• Increasing levels of active safety and automation in road vehicles places new demands on image sensors
    • Assessing how Functional Safety capabilities must be designed into the image sensor products and development processes to meet these new demands
    • Understanding the benefits of implementing functional safety features delivers key 
      • High coverage to meet ASIL B and ASIL C metrics…far beyond any practical post-processing techniques
      • Low latency (maximize time for processing/decision)
      • Avoiding unnecessary post-processing to attempt fault discovery through image analysis (power, cost, coverage)
  3. Hot to cold – Optical and camera system design for stable image quality over the automotive temperature range

    Corey Zehfus | Optical Designer of Sunex Inc

    • Thermal properties of optical glass and plastic materials, best practices in material selection
    • Thermal concerns in lens opto-mechanical design
    • Best practices in thermally optimizing an optical design and camera housing as a holistic system rather than two separate components. 
    • Unusual thermal failure modes and suggestions to avoid them  
  4. Networking refreshment break

  5. Solid State LiDAR teardown: How do you build one for <$250?

    Dr Carl Jackson | CTO and Founder of SensL

    • Practical design considerations for solid-state LiDAR
    • Sensor technology comparison for 905nm and other higher wavelength devices
    • Beam steering approaches to enable large FoV systems
    • Tear down example of a solid-state long distance LiDAR to explore costs and performance 

    Long distance LiDAR is now a mandatory requirement for autonomous vehicles and most ADAS applications. Now reality is setting in and the challenges are hard. How can the system achieve 150m+ ranging not only with highly reflective targets but also when the target is <10% reflective and the conditions are harsh? This presentation will take a bottom up approach to looking at the technologies and design considerations facing the industry as it works toward low cost solid-state LiDAR. Practical 

  6. A System-On-Chip Flash LiDAR

    Claude Florin | CEO of Fastree3D SA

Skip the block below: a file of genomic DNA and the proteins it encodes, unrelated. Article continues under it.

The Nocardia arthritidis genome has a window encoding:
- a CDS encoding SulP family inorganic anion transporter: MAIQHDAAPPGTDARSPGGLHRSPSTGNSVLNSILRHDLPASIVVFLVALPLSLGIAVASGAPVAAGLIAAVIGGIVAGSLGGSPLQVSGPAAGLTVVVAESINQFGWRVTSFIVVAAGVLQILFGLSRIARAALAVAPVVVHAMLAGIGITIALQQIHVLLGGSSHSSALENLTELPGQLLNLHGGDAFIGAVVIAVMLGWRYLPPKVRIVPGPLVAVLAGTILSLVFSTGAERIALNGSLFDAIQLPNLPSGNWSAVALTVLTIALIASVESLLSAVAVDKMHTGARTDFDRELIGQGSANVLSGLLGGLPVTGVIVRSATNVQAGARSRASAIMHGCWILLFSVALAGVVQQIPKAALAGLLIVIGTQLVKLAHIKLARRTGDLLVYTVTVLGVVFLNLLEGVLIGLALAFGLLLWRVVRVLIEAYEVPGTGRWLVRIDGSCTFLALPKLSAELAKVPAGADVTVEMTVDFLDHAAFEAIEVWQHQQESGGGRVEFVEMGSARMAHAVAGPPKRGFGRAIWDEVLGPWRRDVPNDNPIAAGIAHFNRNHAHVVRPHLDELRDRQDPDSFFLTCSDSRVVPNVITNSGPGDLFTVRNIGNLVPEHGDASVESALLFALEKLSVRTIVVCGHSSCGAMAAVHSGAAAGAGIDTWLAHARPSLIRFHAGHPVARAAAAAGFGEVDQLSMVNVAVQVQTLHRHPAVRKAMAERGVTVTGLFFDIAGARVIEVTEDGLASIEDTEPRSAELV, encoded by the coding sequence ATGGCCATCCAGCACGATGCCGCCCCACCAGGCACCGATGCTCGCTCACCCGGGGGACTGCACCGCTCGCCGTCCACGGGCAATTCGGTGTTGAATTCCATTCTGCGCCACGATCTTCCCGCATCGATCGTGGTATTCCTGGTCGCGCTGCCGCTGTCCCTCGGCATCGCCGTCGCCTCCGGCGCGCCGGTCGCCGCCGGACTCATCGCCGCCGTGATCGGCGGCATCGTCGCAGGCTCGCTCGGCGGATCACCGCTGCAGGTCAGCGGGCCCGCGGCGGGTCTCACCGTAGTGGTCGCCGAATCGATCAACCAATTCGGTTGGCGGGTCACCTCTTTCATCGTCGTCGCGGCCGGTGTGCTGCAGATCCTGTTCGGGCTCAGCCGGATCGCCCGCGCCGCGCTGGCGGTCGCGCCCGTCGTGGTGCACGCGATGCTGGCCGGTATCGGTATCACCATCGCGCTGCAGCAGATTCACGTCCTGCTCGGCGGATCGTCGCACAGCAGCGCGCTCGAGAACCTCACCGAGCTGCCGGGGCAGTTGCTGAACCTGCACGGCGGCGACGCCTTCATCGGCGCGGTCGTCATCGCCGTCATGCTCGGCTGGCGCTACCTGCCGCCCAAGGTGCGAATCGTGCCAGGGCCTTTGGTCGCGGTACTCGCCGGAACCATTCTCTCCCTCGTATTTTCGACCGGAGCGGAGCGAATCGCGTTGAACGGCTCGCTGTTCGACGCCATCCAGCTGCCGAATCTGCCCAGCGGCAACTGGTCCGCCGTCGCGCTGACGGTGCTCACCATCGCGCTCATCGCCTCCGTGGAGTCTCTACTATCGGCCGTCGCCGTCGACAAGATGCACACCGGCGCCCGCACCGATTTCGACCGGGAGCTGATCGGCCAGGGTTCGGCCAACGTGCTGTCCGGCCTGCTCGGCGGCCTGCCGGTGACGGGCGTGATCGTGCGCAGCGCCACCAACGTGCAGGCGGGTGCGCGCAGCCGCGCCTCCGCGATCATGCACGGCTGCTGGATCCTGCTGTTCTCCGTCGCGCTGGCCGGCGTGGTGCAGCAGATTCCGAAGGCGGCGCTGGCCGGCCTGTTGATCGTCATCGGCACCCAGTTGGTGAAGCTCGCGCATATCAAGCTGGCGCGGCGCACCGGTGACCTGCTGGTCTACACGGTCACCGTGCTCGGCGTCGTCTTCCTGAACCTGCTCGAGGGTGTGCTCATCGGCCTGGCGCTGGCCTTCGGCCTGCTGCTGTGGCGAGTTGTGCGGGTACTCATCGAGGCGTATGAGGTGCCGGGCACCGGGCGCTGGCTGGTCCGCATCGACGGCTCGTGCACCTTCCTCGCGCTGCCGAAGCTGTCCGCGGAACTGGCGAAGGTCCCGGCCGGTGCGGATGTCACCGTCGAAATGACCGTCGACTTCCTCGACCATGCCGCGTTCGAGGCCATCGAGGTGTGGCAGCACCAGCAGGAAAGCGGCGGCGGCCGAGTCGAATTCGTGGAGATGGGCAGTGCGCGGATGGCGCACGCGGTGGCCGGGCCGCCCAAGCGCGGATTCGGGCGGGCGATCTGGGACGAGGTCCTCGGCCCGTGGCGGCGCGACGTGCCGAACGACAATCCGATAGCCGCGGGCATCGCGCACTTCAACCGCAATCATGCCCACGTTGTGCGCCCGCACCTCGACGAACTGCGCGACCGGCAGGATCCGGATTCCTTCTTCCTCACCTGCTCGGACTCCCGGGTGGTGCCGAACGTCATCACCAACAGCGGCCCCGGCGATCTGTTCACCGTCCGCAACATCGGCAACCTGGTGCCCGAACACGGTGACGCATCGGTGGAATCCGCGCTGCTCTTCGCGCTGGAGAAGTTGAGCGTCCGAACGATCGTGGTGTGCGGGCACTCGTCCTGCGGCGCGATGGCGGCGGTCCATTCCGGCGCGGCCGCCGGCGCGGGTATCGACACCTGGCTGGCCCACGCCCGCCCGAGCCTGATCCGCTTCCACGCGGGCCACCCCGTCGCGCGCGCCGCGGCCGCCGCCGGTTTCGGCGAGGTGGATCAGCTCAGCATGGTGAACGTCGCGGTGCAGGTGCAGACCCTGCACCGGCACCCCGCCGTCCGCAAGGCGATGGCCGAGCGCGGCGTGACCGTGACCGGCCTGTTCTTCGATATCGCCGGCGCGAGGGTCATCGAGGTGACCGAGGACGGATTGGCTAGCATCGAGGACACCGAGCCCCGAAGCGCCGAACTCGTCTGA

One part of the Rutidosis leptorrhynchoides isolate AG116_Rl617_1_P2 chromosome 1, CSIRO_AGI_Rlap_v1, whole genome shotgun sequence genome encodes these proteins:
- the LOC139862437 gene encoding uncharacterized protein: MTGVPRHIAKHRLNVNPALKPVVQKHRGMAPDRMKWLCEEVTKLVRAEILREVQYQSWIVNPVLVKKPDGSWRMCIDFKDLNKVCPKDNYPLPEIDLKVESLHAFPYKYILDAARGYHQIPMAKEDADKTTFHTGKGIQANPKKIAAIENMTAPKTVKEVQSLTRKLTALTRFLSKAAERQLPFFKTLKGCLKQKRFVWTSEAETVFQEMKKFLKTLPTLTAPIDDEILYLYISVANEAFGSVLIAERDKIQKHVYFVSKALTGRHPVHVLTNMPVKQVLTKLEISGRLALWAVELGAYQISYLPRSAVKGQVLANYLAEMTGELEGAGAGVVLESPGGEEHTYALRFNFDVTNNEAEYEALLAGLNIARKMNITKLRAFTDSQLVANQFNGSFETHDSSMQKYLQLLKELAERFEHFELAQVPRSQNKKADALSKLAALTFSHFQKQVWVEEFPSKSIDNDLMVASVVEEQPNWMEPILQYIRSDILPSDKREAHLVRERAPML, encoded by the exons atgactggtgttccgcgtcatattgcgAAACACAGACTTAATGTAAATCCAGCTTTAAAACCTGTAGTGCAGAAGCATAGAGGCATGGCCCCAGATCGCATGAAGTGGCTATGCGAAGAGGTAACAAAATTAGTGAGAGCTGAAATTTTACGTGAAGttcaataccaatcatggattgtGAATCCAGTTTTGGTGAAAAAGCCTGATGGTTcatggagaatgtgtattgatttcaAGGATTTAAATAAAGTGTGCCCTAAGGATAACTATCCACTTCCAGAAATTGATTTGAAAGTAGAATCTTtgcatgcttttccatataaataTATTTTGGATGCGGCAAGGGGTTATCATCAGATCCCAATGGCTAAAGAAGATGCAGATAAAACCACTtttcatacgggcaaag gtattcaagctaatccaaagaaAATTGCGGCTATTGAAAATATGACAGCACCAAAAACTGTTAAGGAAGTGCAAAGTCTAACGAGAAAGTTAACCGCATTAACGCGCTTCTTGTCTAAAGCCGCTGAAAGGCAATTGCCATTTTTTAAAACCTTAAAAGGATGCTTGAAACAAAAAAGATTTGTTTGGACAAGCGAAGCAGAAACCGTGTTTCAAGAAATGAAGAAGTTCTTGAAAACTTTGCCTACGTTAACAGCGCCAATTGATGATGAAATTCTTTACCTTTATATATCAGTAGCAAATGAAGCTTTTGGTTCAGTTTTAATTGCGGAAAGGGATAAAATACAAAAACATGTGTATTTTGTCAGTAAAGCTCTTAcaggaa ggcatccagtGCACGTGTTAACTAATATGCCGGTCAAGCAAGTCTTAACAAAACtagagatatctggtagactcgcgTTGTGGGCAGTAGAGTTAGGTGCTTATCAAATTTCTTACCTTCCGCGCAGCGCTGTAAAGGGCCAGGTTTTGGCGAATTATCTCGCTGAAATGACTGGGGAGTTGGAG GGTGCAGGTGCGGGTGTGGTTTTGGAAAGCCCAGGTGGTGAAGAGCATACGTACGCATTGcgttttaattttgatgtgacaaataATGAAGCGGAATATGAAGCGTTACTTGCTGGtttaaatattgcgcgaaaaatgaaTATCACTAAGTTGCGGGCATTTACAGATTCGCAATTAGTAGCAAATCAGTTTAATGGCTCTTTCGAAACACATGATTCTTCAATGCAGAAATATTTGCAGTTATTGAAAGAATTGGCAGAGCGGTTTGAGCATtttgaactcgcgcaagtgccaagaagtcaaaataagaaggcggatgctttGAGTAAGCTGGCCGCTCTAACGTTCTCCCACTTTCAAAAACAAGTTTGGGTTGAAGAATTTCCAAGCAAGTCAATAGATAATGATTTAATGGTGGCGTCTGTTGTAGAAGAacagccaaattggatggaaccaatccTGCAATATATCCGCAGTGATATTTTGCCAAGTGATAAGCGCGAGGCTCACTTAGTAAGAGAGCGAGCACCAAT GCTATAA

• SoC ToF processor
    • SPAD array sensor (19K pixels)
    • VCSEL array pulsed illumination
    • On chip DSP and RISC processor

    Fastree3D is introducing a new concept of Flash Lidar with a resolution enabling pedestrian detection up to 30m. The System-On-Chip (SoC) allows adaptive control of the illumination according to range and background illumination. The CMOS System-On-Chip integrates a SPAD array, Time-To-Digital Converter and a RISC processor. We have achieved cm resolution at up to 300 fps with 2mW illumination 

  7. Dual head Time-of-Flight camera for wide field-of-view applications

    Kristof Lieben | Senior Applications Engineer of Melexis

    Time-of-Flight (TOF) sensors are ideally suited for 3D machine vision in any lighting condition. Continuous development of CMOS device and packaging technology drive TOF cameras to smaller sizes, lower costs and higher reliability. However, a common challenge for TOF camera integrators is to achieve wide field-of-view (FOV) at sufficient resolution, e.g. for vehicle interior monitoring applications. We present results and learnings of a novel dual head proof of concept, built around two QVGA TOF sensors and 1 companion chip controller, enabling wide FOV 45 x 120 deg2 at 640 x 240 px or two independent QVGA detection zones.

  8. Chair's closing remarks

  9. Leave for networking drinks reception and dinner at Günnewig Restaurant Top 180

    Coaches will take delegates to a networking drinks reception and dinner at Günnewig Restaurant Top 180 at the top of the Rhine Tower. You can see the full itinerary here

    Places are limited at the dinner, therefore once you have booked your place at the conference you will need to confirm your participation at the evening reception by downloading and completing the evening dinner form, and then emailing Sharon Garrington on  to secure your place.

    Coaches will be provided from 22.15 to return delegates to the conference hotel.